Jump to main content
Jump to site search
Access to RSC content Close the message box

Continue to access RSC content when you are not at your institution. Follow our step-by-step guide.


Issue 4, 2012
Previous Article Next Article

Bioelectrochemical systems (BES) for sustainable energy production and product recovery from organic wastes and industrial wastewaters

Author affiliations

Abstract

Bioelectrochemical systems (BESs) are unique systems capable of converting the chemical energy of organic waste including low-strength wastewaters and lignocellulosic biomass into electricity or hydrogen/chemical products in microbial fuel cells (MFCs) or microbial electrolysis cells (MECs) respectively, or other products formed at the cathode by an electrochemical reduction process. As compared to conventional fuel cells, BESs operate under relatively mild conditions, use a wide variety of organic substrates and mostly do not use expensive precious metals as catalysts. The recently discovered use of BES for product synthesis via microbial electrosynthesis have greatly expanded the horizon for these systems. Newer concepts in application as well as development of alternative materials for electrodes, separators, and catalysts, along with innovative designs have made BESs very promising technologies. This article discusses the recent developments that have been made in BESs so far, with an emphasis on their various applications beyond electricity generation, resulting performances and current limitations.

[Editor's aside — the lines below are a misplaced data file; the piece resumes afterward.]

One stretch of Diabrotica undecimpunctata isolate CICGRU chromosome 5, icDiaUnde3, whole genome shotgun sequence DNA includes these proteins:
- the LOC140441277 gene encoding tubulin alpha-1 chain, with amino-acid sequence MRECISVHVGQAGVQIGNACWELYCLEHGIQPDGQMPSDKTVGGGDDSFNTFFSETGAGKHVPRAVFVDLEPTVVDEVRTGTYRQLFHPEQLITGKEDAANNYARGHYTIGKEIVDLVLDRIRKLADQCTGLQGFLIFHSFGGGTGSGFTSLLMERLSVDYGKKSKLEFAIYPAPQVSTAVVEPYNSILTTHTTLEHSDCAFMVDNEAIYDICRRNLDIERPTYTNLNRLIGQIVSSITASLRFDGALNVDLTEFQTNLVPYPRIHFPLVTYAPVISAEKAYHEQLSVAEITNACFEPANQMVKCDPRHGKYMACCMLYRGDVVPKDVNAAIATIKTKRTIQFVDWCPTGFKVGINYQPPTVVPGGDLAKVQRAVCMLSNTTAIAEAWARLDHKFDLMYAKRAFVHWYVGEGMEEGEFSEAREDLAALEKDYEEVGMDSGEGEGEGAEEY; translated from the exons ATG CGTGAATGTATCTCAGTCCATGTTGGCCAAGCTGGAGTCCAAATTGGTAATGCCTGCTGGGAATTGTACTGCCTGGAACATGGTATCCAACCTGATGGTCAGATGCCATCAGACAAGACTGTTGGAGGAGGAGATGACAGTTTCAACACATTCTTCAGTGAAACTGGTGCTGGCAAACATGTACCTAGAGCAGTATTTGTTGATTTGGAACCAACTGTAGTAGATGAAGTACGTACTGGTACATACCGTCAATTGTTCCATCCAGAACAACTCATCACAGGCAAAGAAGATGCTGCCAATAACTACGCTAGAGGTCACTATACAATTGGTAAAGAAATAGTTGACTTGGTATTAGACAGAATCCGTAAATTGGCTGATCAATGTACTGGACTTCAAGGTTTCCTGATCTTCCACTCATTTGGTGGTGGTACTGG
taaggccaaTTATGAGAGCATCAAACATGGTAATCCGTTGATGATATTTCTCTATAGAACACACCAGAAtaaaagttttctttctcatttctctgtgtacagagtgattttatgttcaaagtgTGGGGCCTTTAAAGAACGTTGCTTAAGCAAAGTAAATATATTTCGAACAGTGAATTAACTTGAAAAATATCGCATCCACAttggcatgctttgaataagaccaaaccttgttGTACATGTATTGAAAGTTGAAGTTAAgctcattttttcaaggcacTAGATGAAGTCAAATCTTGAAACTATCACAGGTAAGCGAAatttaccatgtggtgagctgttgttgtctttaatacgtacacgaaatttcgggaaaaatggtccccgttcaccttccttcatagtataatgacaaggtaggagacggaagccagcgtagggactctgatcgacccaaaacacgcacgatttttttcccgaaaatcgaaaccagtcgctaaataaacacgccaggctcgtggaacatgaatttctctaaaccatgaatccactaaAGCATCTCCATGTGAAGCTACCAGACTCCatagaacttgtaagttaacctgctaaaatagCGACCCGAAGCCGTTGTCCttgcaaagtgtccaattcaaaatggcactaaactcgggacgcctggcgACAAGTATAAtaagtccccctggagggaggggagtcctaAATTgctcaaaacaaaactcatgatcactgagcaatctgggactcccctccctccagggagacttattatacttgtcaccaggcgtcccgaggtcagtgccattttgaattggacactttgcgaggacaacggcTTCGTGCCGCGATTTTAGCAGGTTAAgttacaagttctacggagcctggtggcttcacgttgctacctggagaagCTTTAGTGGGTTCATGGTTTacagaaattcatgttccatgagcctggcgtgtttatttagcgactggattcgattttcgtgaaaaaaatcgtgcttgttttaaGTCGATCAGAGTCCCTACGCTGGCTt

Graphical abstract: Bioelectrochemical systems (BES) for sustainable energy production and product recovery from organic wastes and industrial wastewaters

Back to tab navigation

Article information


Submitted
15 Apr 2011
Accepted
10 Nov 2011
First published
23 Dec 2011

RSC Adv., 2012,2, 1248-1263
Article type
Review Article

Bioelectrochemical systems (BES) for sustainable energy production and product recovery from organic wastes and industrial wastewaters

D. Pant, A. Singh, G. Van Bogaert, S. Irving Olsen, P. Singh Nigam, L. Diels and K. Vanbroekhoven, RSC Adv., 2012, 2, 1248
DOI: 10.1039/C1RA00839K

Social activity

Search articles by author

Spotlight

Advertisements